Like all of us, I remember where I was the day I learned that literature had died. I was at home, clicking around on the internet when I came across the articles, and I sat back, stunned. Literature was over and it was dead.
A lot of us were in denial about it, obviously. But how could we argue? A number of old white men had sized up the situation and announced time of death by looking at a clock and then peeling off medical gloves while a sad indie-rock song played, in exactly the way they do it on television shows.
Literature was dead as a doornail, like Jacob Marley, who was someone that died in a work of proper literature by a proper literature writer named Charles Dickens. It was redshirt dead. Yeah, books were still coming out, but they weren’t serious enough, or they were about weird other people, or about different sorts of interests. Or maybe they were about sex but, like, in an icky way and not in a good and proper fashion like proper literature (like Lolita!) And literature was dead because yeah sure maybe some books were selling a ton of copies, but they weren’t proper books, they were just popular books, and some of the people reading them were kids or teenagers or, you know, just folks. Many of the people reading the books weren’t old white men, reading the books in between writing their own books to be consumed by other old white men. In fact, it was rapidly apparent that in addition to books persisting in being written by women, many books were also being written (and read) by, well, foreigners.
For those of us who had enjoyed literature, it was very painful. We got together in living rooms and wore somber sweater-vests, and we turned on NPR and we somberly drank small glasses of sensible wines in silence for that which we had lost.
I went home and I began gathering up all my books and putting them in boxes. Some of them were old friends and some of them were books I had been really looking forward to reading, but obviously none of that was going to happen, now that literature had “bought the farm,” as the youths of today are inclined to say. Literature was dead, Jim, and that meant that all the unread books I had didn’t count. It meant that the new books which had just come out, or were coming out soon, they didn’t count either. They would all sit and molder (or Scully) on bookstore shelves, unbought now and forever, until eventually they’d probably be replaced by reality TV and dubsteps and “web-logs” or whatever it was the kids were into these days which had gone ahead and killed off literature in such a heartless and cruel manner.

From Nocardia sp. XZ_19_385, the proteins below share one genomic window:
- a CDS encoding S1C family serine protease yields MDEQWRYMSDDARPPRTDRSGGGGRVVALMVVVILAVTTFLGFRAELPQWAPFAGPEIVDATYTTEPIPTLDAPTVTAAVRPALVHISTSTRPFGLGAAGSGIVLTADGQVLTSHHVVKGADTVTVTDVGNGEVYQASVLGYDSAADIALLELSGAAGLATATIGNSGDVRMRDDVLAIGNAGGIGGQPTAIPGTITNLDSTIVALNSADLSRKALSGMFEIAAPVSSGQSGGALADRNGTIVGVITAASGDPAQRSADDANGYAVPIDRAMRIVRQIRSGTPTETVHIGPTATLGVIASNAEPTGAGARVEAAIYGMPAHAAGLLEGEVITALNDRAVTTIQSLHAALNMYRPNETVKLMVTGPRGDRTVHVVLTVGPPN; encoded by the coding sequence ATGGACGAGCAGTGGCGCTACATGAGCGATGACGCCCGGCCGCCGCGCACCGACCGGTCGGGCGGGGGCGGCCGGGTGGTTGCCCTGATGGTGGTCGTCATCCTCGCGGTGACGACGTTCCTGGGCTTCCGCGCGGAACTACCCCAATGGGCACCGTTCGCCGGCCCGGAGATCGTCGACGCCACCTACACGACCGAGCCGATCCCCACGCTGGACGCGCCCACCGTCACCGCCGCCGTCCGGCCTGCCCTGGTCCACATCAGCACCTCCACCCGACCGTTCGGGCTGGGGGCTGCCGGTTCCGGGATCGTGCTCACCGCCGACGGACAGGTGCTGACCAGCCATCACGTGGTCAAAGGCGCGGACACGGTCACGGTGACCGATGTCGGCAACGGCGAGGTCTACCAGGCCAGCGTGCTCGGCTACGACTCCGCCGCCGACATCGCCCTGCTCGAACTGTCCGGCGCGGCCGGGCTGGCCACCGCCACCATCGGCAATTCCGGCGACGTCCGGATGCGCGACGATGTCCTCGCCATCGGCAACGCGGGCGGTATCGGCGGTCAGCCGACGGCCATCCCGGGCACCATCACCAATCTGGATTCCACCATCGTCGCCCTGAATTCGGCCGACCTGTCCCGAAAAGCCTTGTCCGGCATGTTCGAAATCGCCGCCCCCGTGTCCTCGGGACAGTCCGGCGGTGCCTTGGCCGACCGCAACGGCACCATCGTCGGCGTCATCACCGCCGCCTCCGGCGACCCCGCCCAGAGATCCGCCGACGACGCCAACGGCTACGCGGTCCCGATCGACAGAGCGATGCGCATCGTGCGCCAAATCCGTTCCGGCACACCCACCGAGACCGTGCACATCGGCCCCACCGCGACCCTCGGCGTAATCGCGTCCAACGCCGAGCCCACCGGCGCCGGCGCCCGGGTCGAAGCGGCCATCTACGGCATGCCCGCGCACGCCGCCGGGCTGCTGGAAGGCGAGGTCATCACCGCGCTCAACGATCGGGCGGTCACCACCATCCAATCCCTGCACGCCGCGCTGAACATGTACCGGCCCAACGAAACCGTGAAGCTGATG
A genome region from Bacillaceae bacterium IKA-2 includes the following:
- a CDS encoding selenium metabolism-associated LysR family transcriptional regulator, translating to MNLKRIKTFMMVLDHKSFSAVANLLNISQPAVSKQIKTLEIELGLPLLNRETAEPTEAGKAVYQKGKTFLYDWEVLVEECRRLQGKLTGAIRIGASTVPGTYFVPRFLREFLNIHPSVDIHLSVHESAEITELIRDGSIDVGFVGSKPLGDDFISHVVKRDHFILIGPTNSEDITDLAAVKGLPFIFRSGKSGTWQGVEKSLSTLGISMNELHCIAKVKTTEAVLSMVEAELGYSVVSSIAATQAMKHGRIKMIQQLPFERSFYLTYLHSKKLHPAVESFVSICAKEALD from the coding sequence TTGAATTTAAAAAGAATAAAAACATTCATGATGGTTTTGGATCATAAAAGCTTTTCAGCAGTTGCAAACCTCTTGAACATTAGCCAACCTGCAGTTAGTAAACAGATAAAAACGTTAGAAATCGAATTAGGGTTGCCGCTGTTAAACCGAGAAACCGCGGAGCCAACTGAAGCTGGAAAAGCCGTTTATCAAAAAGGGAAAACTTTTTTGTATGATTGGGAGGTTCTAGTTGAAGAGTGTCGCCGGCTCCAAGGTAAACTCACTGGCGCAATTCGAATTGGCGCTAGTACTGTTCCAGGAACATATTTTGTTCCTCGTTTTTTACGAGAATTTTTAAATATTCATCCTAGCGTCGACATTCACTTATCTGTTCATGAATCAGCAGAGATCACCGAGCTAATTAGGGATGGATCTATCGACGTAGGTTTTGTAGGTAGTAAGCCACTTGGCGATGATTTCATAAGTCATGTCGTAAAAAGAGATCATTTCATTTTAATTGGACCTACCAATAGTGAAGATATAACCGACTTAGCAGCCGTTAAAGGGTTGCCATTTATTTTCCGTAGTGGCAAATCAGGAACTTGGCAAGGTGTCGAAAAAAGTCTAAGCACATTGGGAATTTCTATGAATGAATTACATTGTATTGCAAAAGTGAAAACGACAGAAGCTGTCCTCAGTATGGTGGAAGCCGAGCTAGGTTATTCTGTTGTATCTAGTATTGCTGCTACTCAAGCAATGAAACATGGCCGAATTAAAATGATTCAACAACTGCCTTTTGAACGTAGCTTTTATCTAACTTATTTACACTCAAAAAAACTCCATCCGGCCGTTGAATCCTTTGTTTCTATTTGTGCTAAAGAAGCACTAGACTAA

I took my boxes of books out and I buried them in a local park. Some people gave me some looks and the police got all “moody” about me digging gigantic holes but I didn’t hold it against them, because I knew it wasn’t out of malice, it was out of grief.
Eventually, I drove my Chevy to the levee but the levee was gone. I don’t even know if it was there in the first place? I had no idea what the hell a levee was actually. Look, I was wrecked with grief. I wasn’t thinking clearly.
I left with a real sense of pain and loss and no idea how to carry on. Without proper literature, I would never again get to read about the midlife crisis of a male, white, college professor who has a few feelings, possibly meets a quirky girl and/or a metaphor for Shakespeare. There was a hole in my heart where careful post-modern riffs on the themes of Proust had once resided. In my pain, I was so tempted to fill that hole with some bloody young-adult book about wizards or a poor person or something equally fantastical, but I didn’t, because I grew strong. And I learned how to carry on.
And that’s why I started all those fires, Your Honor.
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